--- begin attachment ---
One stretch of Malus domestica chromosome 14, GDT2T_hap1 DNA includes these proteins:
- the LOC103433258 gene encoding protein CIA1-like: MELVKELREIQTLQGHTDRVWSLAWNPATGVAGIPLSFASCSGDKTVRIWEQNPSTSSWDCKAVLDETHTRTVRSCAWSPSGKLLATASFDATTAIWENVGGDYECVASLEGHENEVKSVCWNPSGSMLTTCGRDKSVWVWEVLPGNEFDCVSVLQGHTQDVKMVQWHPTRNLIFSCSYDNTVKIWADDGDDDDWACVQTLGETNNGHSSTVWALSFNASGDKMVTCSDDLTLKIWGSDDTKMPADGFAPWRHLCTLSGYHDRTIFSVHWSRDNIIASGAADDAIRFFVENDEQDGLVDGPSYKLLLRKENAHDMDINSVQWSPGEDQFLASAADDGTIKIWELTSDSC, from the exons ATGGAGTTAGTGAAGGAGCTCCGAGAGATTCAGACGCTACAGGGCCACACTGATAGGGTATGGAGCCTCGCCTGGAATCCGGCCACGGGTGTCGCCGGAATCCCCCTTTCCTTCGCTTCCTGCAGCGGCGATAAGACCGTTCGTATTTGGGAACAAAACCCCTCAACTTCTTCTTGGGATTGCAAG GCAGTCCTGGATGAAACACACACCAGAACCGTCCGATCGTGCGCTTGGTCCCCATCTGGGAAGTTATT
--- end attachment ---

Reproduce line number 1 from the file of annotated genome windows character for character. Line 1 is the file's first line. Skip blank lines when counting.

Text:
One stretch of Malus domestica chromosome 14, GDT2T_hap1 DNA includes these proteins: